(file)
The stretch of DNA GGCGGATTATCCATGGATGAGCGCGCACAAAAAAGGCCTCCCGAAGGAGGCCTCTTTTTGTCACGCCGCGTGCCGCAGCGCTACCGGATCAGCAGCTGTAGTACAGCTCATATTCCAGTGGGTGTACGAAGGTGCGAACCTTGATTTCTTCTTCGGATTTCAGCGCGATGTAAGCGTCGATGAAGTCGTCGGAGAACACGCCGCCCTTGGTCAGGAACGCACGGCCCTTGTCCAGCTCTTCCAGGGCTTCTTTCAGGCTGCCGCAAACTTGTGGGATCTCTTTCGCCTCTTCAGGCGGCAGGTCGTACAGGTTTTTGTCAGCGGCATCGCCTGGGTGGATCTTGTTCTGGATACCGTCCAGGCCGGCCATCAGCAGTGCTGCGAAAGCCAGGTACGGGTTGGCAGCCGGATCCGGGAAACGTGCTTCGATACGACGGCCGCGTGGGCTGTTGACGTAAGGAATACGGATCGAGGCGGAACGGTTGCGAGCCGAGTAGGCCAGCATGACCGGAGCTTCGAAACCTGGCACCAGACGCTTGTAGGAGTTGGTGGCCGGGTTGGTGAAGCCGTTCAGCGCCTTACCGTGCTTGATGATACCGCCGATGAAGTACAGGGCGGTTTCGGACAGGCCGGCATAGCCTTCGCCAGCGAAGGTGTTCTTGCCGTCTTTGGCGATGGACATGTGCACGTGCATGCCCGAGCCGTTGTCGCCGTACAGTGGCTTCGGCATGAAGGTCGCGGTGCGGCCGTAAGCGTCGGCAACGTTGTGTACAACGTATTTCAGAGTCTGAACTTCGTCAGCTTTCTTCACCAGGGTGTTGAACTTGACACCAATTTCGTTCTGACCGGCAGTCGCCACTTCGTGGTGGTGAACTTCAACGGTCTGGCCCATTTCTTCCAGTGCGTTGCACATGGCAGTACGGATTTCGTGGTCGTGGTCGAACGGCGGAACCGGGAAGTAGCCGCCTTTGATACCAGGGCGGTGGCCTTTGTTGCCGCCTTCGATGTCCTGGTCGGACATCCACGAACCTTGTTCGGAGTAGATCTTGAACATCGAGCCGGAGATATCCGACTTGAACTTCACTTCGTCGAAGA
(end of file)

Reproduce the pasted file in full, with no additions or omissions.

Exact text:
The stretch of DNA GGCGGATTATCCATGGATGAGCGCGCACAAAAAAGGCCTCCCGAAGGAGGCCTCTTTTTGTCACGCCGCGTGCCGCAGCGCTACCGGATCAGCAGCTGTAGTACAGCTCATATTCCAGTGGGTGTACGAAGGTGCGAACCTTGATTTCTTCTTCGGATTTCAGCGCGATGTAAGCGTCGATGAAGTCGTCGGAGAACACGCCGCCCTTGGTCAGGAACGCACGGCCCTTGTCCAGCTCTTCCAGGGCTTCTTTCAGGCTGCCGCAAACTTGTGGGATCTCTTTCGCCTCTTCAGGCGGCAGGTCGTACAGGTTTTTGTCAGCGGCATCGCCTGGGTGGATCTTGTTCTGGATACCGTCCAGGCCGGCCATCAGCAGTGCTGCGAAAGCCAGGTACGGGTTGGCAGCCGGATCCGGGAAACGTGCTTCGATACGACGGCCGCGTGGGCTGTTGACGTAAGGAATACGGATCGAGGCGGAACGGTTGCGAGCCGAGTAGGCCAGCATGACCGGAGCTTCGAAACCTGGCACCAGACGCTTGTAGGAGTTGGTGGCCGGGTTGGTGAAGCCGTTCAGCGCCTTACCGTGCTTGATGATACCGCCGATGAAGTACAGGGCGGTTTCGGACAGGCCGGCATAGCCTTCGCCAGCGAAGGTGTTCTTGCCGTCTTTGGCGATGGACATGTGCACGTGCATGCCCGAGCCGTTGTCGCCGTACAGTGGCTTCGGCATGAAGGTCGCGGTGCGGCCGTAAGCGTCGGCAACGTTGTGTACAACGTATTTCAGAGTCTGAACTTCGTCAGCTTTCTTCACCAGGGTGTTGAACTTGACACCAATTTCGTTCTGACCGGCAGTCGCCACTTCGTGGTGGTGAACTTCAACGGTCTGGCCCATTTCTTCCAGTGCGTTGCACATGGCAGTACGGATTTCGTGGTCGTGGTCGAACGGCGGAACCGGGAAGTAGCCGCCTTTGATACCAGGGCGGTGGCCTTTGTTGCCGCCTTCGATGTCCTGGTCGGACATCCACGAACCTTGTTCGGAGTAGATCTTGAACATCGAGCCGGAGATATCCGACTTGAACTTCACTTCGTCGAAGA